Traditional publishing versus self publishing! A book club extravaganza! All digital libraries! Amazon coins! (Huh?)
All that plus cheap brain candy and some other bargain book goodness in this installment of Links + Things.
"What has changed in a really exciting way is the ways you can get people's attention. It used to be one book review at a time, a daily review, maybe you get into Time magazine. Now there's, with the Internet, this giant echo chamber. Anything good that happens, any genuine excitement that a book elicits can be amplified and repeated and streamed and forwarded and linked in a way that excitement spreads more quickly and universally than ever before. And what I'm seeing is that really wonderful books — the books that people get genuinely excited about because they change their lives, they give them new ideas — those books can travel faster, go further, sell more copies sooner than ever before. It's just energized the whole business in a thrilling way."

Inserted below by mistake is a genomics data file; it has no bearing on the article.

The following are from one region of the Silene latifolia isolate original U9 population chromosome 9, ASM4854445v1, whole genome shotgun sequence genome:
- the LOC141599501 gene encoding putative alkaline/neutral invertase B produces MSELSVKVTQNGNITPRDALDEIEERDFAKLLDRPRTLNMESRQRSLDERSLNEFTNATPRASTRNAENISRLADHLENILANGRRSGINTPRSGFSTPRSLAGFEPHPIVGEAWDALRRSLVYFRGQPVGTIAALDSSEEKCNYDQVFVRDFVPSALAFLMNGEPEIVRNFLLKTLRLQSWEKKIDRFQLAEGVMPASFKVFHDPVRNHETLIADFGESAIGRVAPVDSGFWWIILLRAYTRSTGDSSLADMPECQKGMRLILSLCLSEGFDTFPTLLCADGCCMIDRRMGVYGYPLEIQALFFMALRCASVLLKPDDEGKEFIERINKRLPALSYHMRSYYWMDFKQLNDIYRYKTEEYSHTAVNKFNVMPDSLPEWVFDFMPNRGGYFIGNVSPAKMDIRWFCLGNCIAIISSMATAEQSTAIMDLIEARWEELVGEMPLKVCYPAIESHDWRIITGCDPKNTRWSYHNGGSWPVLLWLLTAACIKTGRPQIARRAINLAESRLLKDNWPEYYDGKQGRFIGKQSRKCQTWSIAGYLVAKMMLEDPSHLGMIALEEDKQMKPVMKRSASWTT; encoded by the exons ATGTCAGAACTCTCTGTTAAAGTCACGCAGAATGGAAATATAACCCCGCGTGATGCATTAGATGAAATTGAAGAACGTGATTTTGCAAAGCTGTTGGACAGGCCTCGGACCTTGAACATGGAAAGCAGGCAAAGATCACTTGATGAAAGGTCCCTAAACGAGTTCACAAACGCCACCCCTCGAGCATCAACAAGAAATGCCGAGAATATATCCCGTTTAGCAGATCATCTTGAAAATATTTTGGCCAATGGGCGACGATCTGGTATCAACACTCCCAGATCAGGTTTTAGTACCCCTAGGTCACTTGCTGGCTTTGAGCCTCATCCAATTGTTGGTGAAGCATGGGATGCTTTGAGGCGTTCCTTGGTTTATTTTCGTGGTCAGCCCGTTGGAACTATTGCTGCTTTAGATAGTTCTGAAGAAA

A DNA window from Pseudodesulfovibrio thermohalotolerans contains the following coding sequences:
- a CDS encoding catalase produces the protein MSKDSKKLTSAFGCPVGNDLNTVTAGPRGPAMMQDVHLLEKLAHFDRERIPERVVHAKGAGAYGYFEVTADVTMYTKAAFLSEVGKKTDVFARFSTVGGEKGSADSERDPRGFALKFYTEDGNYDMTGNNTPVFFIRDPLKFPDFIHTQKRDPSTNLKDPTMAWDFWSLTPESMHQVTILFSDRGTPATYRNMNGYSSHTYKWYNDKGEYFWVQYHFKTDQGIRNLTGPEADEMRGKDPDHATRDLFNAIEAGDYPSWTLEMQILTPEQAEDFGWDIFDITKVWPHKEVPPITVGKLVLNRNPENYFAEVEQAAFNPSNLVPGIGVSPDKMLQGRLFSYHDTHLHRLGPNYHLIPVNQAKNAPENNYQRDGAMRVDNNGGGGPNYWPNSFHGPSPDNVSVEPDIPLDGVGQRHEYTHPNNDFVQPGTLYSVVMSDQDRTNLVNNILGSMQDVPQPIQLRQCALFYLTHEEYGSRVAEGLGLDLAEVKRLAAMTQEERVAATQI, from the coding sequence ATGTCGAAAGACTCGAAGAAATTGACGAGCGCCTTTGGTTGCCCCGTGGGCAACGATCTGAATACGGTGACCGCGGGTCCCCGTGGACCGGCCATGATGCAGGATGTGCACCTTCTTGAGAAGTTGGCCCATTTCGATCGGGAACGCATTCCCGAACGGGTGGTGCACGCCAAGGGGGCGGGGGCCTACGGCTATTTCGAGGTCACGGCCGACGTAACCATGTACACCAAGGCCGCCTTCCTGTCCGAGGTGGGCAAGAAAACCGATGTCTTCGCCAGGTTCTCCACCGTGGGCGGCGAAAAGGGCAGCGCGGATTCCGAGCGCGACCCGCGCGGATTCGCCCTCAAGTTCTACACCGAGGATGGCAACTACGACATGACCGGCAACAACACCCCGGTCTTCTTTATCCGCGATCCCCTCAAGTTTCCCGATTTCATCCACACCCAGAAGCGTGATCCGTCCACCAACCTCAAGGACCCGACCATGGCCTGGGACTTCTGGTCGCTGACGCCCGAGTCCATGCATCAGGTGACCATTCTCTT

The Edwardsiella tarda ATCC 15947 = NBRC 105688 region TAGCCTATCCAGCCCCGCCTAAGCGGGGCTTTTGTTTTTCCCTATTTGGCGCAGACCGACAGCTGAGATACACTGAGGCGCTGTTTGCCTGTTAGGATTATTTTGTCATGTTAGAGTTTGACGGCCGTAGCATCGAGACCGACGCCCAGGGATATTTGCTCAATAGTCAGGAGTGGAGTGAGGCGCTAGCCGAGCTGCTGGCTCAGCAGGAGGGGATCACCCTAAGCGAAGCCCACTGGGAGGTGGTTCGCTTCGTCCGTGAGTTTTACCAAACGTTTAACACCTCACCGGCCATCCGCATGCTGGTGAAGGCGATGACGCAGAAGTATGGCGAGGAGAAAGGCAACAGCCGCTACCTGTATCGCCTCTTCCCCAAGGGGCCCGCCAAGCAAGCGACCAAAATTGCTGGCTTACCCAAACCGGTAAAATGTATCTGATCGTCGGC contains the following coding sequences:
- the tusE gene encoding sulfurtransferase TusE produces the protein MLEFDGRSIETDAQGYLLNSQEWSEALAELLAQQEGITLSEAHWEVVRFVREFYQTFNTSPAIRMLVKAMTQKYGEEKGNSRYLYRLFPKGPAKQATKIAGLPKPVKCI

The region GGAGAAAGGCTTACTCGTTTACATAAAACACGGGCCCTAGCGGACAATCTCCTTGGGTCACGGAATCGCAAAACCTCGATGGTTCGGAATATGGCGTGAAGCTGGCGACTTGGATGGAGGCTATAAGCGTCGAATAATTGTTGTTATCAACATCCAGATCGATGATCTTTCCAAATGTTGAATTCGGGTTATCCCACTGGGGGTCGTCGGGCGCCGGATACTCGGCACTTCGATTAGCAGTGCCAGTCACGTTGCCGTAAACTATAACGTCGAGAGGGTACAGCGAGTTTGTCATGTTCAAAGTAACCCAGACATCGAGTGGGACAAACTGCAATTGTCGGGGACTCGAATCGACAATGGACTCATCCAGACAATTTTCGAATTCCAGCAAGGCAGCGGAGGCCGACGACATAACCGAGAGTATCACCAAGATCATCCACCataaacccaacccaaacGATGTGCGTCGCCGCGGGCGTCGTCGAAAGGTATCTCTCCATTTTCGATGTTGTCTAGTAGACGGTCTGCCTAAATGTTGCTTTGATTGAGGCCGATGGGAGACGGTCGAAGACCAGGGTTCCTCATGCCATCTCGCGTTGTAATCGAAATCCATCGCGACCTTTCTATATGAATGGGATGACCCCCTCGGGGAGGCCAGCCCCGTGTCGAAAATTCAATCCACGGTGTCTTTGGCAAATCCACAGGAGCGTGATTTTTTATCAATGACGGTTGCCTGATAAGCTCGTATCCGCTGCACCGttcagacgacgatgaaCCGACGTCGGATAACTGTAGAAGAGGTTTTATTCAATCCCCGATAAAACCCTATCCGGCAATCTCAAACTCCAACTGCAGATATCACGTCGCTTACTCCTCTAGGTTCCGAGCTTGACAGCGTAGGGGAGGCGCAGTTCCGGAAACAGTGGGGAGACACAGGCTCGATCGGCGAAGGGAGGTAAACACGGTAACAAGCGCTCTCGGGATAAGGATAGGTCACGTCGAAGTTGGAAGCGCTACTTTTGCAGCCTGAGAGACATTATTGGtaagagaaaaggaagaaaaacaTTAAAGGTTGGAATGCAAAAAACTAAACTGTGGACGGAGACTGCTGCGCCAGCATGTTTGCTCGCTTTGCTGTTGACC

...traditional publishers are in the business of not publishing books but of selling books. And there's a big difference there. So they seek to acquire books and authors who they think have the greatest commercial potential. But the challenge here is they really don't know which books are going to go on to become bestsellers. Only readers know that.
Laura pointed me to this two-part series on NPR this week about self-publishing versus traditional publishing. The traditional publishing side is representing by the incoming CEO of Hachette while the Smashwords CEO makes the case for the supremacy of self-publishing. Both have an agenda, but it's interesting that both are so enthusiastic about the future of publishing and its potential. It's a nice contrast to the doom and gloom stories we hear so often.